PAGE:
I’m wary of starting a review of a fairly well-attended gig, headlined by a band who few present will have heard much of beforehand, with a moan. But hey, it’s never stopped me before. People! If you’ve come out early and paid your fiver for three bands, why disappear completely before 9.00? You might miss something you’d love! I mean, enduring mediocrity for the sake of it is daft, but at least give the rest of the bill a chance. Ah well.
Anyway, praise is due for Kutosis‘ approach to this midweek jaunt; first-on local bands can get a raw deal, but not with Loose, and when you sense a band hasn’t bothered promoting their own gig it’s a bit disheartening. Kutosis, though, have enthusiastically badgered dozens of people to come out early in support. Good form, and the band play a blinder in their first Cardiff gig since playing Reading and Leeds festivals. Their former eyes-front ramalama style has been changed up a little, Ian starting off guitarless and revelling in some light posing, and the songs themselves have more toughness, tricks and turns these days. Snappy, catchy punk-pop recalling Mo-Ho-Bish-O-Pi with a dash of Jarcrew noise thrown in.
Wonderswan are a very late-decade affair; one of a bunch of young UK bands who ape, often note-for-note, the best and brightest of US early 90s slacker-pop and coat it with a layer of crunch and dynamics that those originals shied away from. After a red-herring opening instrumental more muscular and Mudhoney-heavy than anything that follows, they turn into a faithful Pavement tribute. The two guitarists settle into that studied, floppy-limbed slacker template, the vocalist pitches his mid-Atlantic mumble just so and the guitar lines ape Slanted & Enchanted to a tee. It’s not a bad thing, just not one you feel they should stick too slavishly to without developing. Early days though, and they are entertaining for all that; the bassist has bizarrely opted to play offstage, and he spends the set strafing imaginary foes with the neck of his bass. The drummer looks like a Halloween pumpkin carved into the shape of Mark Arm.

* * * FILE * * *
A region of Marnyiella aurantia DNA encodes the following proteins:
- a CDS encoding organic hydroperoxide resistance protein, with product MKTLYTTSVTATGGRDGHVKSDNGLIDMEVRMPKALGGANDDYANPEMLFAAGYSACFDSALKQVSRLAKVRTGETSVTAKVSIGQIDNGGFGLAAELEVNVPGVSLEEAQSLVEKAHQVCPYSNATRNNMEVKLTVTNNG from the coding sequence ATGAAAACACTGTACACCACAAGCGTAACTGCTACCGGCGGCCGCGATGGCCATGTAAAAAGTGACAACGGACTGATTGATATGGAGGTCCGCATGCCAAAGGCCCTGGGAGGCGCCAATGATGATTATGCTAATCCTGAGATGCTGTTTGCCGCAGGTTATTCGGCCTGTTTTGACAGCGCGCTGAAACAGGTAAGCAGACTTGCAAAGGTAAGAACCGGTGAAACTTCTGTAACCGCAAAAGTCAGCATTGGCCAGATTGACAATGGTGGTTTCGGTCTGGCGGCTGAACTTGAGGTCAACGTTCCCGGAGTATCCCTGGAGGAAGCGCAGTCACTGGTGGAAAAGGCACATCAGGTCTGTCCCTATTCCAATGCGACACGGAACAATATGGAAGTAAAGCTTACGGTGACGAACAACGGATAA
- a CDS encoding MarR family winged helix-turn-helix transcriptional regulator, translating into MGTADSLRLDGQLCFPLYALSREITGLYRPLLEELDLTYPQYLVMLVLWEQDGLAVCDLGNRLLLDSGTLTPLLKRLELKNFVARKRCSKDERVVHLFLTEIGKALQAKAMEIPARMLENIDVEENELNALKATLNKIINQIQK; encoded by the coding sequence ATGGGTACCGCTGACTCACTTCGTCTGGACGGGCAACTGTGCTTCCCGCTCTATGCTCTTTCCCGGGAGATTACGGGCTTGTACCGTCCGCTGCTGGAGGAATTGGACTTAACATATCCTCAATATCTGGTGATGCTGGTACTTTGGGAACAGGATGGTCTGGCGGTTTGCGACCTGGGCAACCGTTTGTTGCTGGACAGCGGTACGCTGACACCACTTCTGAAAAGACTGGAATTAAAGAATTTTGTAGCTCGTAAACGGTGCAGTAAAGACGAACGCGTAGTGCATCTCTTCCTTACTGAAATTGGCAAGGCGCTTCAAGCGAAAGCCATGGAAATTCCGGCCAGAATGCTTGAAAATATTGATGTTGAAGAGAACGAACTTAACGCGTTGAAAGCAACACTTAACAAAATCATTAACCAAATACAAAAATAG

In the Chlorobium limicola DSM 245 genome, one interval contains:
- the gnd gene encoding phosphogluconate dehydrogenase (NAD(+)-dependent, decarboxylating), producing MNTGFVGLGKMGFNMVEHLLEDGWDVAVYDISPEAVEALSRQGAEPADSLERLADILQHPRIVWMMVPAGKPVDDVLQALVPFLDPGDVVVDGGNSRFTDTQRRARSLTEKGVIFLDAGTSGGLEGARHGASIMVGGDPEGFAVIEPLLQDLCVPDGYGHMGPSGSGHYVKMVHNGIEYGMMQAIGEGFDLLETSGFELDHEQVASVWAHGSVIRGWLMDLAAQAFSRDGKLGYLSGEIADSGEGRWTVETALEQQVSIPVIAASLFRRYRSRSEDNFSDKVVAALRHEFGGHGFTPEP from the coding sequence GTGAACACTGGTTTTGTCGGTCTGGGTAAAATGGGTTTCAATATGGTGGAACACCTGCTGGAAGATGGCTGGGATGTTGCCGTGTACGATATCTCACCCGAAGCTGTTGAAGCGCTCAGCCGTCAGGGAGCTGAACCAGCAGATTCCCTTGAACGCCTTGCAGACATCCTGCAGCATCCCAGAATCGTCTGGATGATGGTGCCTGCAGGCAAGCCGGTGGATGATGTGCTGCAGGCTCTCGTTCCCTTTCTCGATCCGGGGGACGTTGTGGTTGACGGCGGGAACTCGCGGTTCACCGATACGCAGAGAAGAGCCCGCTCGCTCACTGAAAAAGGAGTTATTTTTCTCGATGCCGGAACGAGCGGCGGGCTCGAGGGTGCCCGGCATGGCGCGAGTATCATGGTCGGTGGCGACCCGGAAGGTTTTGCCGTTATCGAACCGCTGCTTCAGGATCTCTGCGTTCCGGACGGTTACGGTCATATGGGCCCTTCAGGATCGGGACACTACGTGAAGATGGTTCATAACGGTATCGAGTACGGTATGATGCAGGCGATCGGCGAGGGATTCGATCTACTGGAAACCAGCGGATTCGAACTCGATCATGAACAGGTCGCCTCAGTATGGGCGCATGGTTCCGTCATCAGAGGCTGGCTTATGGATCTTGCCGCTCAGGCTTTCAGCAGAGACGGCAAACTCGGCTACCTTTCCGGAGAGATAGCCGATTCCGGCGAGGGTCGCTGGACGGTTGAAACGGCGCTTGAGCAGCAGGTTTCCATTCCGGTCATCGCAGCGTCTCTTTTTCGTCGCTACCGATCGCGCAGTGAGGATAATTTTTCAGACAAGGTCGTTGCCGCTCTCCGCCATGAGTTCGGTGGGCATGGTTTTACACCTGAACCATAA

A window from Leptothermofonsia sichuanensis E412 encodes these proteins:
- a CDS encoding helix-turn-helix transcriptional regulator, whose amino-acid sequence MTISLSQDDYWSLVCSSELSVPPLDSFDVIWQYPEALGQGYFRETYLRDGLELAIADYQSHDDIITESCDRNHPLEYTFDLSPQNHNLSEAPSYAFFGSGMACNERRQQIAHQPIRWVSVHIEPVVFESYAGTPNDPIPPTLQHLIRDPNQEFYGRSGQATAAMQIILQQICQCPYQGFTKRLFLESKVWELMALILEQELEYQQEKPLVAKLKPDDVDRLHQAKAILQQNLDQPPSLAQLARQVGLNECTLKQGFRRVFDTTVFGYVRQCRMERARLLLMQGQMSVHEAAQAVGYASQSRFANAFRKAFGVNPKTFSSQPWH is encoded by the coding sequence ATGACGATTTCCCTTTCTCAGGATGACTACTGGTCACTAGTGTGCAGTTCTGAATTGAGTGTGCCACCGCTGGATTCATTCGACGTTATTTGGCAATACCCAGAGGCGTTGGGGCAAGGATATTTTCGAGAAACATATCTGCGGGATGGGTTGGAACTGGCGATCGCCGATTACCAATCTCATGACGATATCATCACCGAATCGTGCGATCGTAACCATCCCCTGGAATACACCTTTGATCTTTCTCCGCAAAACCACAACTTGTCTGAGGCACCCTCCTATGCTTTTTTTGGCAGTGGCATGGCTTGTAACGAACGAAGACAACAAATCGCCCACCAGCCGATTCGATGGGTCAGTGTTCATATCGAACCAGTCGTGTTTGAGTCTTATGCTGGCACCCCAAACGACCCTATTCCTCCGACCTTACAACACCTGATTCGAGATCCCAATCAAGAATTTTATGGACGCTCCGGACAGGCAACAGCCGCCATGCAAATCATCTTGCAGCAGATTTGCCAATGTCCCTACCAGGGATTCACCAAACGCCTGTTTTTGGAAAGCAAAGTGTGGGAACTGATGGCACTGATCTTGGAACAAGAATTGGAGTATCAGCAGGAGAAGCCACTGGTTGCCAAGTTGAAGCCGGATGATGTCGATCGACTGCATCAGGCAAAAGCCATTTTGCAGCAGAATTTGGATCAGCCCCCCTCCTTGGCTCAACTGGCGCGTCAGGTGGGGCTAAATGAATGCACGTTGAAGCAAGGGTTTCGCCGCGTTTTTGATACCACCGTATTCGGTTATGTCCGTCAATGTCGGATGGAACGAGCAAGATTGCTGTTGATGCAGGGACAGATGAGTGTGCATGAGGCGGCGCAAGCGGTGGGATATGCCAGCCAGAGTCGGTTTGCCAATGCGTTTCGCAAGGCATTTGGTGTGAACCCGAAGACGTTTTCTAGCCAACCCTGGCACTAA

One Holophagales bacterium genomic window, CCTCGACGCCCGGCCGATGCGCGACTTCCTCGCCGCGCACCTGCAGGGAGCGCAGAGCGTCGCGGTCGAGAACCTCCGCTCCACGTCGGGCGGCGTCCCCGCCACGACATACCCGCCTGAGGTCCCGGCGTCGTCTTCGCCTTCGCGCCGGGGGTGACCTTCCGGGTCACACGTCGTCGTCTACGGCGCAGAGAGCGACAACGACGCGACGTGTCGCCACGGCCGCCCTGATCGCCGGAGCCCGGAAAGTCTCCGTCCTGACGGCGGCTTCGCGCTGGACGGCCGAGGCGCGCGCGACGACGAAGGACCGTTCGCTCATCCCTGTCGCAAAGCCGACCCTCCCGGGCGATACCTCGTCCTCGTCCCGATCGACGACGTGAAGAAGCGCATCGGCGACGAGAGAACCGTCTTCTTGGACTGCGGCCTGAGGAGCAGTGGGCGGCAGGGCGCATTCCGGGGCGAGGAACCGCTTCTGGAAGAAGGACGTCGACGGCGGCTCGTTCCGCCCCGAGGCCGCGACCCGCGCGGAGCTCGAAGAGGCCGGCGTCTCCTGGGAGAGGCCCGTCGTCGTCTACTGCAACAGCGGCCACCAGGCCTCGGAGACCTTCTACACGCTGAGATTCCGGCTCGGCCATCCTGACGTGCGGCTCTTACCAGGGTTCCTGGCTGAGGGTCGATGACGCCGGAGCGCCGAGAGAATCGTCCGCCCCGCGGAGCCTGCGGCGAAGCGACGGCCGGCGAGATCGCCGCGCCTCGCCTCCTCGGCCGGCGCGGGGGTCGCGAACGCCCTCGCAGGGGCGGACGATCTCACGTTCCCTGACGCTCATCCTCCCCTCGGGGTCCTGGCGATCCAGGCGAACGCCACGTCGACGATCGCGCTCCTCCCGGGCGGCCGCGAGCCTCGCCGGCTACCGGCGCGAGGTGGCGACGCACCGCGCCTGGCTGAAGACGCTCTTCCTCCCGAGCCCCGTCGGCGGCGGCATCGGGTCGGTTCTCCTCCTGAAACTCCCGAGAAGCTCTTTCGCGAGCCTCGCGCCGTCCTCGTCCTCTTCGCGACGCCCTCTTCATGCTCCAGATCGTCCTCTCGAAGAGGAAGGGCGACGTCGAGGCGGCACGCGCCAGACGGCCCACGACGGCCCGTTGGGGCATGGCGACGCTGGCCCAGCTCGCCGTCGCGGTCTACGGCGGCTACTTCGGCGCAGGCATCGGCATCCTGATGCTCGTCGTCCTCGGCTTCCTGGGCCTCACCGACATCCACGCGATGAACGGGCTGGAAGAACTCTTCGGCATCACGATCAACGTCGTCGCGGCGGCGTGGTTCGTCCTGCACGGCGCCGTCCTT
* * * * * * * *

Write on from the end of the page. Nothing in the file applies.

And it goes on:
“Lo-fi pedigree”. Oxymoronic, maybe, or just plain moronic. Sic Alps bring it, though; a San Francisco indie label owner and an ex-member of Coachwhips, and their recorded output has fuzzed-up tunes and tape-splicing experiments in equal measure. They’re joined here, though, by Comets On Fire man Noel von Harmonson, and that’s a big clue to their hugely appealing live sound. The splintered, two-minute noise-pop tunes owe as much to Nuggets-era West Coast psychedelia as anything else, and the convergance of the two and the easy likeability they give off in playing it are hugely infectious. It’s a nifty lesson in how to present a largely unknown touring band, giving the more ho-hum moments from those albums the elbow and not only keeping the remaining punters interested but winning plenty of converts. See? They just needed a bit of patience, people.